This is a coronal mass ejection (CME) - a massive release of electromagnetic energy and ionized (charged) particles, mostly electrons and protons. If the event occurs on the side of the Sun facing the Earth, electromagnetic energy from across the spectrum, long-wavelength radio waves to short-wavelength gamma rays, travel to Earth at the speed of light taking only 8.5 minutes or so to get here. The stream of charged particles takes a bit longer to reach the Earth traveling, on average, about 500 km/s although sometimes reaching speeds of 2000 km/s. Since the Sun is 150 million km away, it will take the charged particles anywhere from 1-4 days to arrive (depending on their speed).
These eruptions of energy on the Sun are associated with active regions - in other words sunspots. They're not well understood but are thought to occur when lines of magnetic force break and reconnect releasing stored energy. As much energy as a billion hydrogen bombs!
What are the consequences of this here on Earth?
Fortunately, here on Earth, we're shielded from much of the dangerous electromagnetic radiation (gamma rays and x-rays) and high-energy charged particles by the Earth's atmosphere and magnetic field. Future astronauts on the surface of the Moon, or traveling on a ship to Mars, could get radiation poisoning or even be killed by such events (astronauts aboard the International Space Station are in a low-Earth orbit and still somewhat shielded from such events).
OK, you're thinking, I'm not planning a trip to Mars anytime soon so what's the worry? The problem is that with a large enough CME, our atmosphere and magnetic field become a bit overwhelmed and there are effects here on Earth - some harmless and some more serious.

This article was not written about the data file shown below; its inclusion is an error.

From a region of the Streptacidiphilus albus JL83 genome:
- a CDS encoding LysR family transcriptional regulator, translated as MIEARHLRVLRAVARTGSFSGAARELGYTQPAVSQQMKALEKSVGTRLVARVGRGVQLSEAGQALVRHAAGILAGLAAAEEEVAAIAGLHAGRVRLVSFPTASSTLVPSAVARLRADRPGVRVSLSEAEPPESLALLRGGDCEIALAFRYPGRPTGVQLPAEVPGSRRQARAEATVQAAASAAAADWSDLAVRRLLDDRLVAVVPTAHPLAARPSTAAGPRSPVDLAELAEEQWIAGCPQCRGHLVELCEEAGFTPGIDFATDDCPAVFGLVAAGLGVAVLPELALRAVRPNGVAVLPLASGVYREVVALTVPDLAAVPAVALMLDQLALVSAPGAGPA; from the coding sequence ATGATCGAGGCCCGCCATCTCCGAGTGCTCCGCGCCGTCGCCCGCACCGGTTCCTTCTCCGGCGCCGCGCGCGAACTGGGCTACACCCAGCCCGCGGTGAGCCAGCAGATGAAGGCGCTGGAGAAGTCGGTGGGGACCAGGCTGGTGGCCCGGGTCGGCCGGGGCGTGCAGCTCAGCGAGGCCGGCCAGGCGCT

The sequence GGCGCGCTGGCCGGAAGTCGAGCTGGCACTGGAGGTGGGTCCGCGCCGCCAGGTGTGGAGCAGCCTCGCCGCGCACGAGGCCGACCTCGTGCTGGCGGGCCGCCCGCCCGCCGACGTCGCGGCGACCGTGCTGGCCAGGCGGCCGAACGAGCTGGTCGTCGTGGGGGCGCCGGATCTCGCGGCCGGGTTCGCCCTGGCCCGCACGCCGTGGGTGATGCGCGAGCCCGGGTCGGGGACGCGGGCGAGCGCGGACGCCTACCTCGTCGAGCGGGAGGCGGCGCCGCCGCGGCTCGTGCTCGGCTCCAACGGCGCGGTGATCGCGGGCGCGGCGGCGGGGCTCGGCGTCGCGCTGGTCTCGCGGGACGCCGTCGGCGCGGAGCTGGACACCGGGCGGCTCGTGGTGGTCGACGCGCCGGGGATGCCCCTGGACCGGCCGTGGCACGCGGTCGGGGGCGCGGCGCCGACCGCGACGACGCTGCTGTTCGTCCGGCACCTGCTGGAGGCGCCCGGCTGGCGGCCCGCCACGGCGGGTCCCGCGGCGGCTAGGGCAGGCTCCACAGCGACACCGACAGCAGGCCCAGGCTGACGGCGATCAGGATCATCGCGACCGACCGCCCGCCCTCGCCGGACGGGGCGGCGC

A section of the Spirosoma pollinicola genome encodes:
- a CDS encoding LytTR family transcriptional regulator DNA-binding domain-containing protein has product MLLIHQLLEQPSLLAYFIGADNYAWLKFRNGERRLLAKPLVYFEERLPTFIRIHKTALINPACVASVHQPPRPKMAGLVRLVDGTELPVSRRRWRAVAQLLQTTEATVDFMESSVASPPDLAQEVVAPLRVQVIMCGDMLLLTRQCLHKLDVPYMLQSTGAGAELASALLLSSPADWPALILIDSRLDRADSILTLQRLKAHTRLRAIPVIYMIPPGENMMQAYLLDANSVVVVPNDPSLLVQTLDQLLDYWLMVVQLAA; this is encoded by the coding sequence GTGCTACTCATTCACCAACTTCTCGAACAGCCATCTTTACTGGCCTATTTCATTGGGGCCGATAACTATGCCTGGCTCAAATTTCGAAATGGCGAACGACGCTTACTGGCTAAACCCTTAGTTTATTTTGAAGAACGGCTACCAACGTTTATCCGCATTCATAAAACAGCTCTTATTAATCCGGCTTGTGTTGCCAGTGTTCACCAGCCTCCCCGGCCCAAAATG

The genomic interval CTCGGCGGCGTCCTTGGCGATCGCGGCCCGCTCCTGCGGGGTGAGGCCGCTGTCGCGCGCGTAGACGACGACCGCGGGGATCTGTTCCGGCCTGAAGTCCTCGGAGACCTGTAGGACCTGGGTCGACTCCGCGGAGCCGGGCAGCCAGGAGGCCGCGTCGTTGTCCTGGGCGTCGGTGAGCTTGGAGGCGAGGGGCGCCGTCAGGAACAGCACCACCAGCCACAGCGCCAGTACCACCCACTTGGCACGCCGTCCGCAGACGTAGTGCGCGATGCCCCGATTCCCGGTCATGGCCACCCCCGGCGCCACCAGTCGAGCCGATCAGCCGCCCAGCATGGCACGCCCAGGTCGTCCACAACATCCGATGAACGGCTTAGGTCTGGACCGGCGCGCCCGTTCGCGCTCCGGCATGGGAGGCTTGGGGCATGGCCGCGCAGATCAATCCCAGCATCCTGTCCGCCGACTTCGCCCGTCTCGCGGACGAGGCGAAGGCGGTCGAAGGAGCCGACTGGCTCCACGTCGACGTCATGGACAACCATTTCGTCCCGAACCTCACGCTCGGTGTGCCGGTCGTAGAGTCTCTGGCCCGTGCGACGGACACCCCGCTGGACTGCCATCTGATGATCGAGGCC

Our Earth has a magnetic field generated by the rotation of liquid iron in the outer core. This field normally deflects away the constant stream of charged particles from the Sun (the solar wind). This solar wind compresses the Earth's magnetic field on the side facing the Sun and stretches it out on the far side into a tail.
During a CME, so many charged particles (ions) interact with the magnetic field that some are able to leak down toward the Earth in the vicinity of the north and south magnetic poles. Some get trapped in a doughnut-shaped ring called the Van Allen radiation belt and others spiral into the upper atmosphere (called the ionosphere). These results in auroras.
More on auroras in a bit while we first take a short digression and talk about satellites and power grids...
Satellites are greatly affected by the charged particles released during a CME. Most satellites don't orbit in the vicinity of the Van Allen belt, but those that do need to have their electronic components radiation hardened to survive. Satellites in higher orbits are susceptible to damage from the high-energy particles from CMEs. High energy electrons can physically damage the electronics and solar cells of satellites and even scramble the data stored in computer chips.